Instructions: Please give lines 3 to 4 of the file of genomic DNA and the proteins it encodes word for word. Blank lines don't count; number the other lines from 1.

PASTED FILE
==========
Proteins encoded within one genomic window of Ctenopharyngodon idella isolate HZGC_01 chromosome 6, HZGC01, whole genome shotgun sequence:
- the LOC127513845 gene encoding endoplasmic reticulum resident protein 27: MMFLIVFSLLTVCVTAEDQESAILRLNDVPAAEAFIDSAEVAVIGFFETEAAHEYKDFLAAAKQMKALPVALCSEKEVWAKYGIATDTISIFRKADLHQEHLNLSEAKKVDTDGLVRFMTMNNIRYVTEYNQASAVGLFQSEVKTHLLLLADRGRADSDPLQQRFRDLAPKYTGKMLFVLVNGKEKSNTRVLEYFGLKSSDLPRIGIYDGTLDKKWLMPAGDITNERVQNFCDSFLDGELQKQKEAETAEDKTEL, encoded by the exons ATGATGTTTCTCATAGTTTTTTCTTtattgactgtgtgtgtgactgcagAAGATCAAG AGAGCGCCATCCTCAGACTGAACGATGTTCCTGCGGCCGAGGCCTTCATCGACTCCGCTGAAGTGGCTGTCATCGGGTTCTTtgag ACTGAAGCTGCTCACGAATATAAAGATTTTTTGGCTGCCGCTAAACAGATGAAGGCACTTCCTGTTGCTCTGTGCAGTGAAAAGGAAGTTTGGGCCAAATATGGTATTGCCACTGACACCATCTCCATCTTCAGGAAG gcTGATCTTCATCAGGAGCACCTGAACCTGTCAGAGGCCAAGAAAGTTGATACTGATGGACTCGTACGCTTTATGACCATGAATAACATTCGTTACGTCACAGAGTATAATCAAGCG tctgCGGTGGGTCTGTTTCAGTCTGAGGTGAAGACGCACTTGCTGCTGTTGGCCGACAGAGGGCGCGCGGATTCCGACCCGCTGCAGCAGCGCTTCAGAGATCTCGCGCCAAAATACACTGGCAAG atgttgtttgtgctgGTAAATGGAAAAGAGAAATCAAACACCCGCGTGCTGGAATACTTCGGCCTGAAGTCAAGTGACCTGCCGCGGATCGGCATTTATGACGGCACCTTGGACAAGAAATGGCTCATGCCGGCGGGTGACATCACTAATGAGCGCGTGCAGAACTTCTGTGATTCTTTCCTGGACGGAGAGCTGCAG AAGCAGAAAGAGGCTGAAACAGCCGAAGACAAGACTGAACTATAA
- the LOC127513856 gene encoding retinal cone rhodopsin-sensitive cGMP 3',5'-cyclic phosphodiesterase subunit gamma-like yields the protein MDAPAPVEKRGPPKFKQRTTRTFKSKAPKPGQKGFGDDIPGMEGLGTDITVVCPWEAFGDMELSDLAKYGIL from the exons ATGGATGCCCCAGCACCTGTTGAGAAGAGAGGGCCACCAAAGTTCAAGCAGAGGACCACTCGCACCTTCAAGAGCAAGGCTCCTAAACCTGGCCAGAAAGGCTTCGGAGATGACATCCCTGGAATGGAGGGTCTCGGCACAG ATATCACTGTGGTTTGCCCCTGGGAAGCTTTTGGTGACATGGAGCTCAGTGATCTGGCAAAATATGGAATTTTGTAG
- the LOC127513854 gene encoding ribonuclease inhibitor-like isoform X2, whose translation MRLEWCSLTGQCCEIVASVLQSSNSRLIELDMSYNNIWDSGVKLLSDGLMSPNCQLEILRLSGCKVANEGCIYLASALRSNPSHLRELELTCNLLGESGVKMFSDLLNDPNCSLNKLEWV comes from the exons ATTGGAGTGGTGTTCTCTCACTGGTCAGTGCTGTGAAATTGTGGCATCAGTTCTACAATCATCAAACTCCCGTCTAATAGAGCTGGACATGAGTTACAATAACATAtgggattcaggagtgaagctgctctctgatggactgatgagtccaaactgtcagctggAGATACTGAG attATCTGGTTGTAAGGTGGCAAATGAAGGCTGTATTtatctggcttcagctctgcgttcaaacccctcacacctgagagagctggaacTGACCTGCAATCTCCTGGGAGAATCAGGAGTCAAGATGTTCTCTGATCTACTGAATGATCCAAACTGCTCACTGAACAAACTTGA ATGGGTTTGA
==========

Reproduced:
- the LOC127513856 gene encoding retinal cone rhodopsin-sensitive cGMP 3',5'-cyclic phosphodiesterase subunit gamma-like yields the protein MDAPAPVEKRGPPKFKQRTTRTFKSKAPKPGQKGFGDDIPGMEGLGTDITVVCPWEAFGDMELSDLAKYGIL from the exons ATGGATGCCCCAGCACCTGTTGAGAAGAGAGGGCCACCAAAGTTCAAGCAGAGGACCACTCGCACCTTCAAGAGCAAGGCTCCTAAACCTGGCCAGAAAGGCTTCGGAGATGACATCCCTGGAATGGAGGGTCTCGGCACAG ATATCACTGTGGTTTGCCCCTGGGAAGCTTTTGGTGACATGGAGCTCAGTGATCTGGCAAAATATGGAATTTTGTAG
- the LOC127513854 gene encoding ribonuclease inhibitor-like isoform X2, whose translation MRLEWCSLTGQCCEIVASVLQSSNSRLIELDMSYNNIWDSGVKLLSDGLMSPNCQLEILRLSGCKVANEGCIYLASALRSNPSHLRELELTCNLLGESGVKMFSDLLNDPNCSLNKLEWV comes from the exons ATTGGAGTGGTGTTCTCTCACTGGTCAGTGCTGTGAAATTGTGGCATCAGTTCTACAATCATCAAACTCCCGTCTAATAGAGCTGGACATGAGTTACAATAACATAtgggattcaggagtgaagctgctctctgatggactgatgagtccaaactgtcagctggAGATACTGAG attATCTGGTTGTAAGGTGGCAAATGAAGGCTGTATTtatctggcttcagctctgcgttcaaacccctcacacctgagagagctggaacTGACCTGCAATCTCCTGGGAGAATCAGGAGTCAAGATGTTCTCTGATCTACTGAATGATCCAAACTGCTCACTGAACAAACTTGA ATGGGTTTGA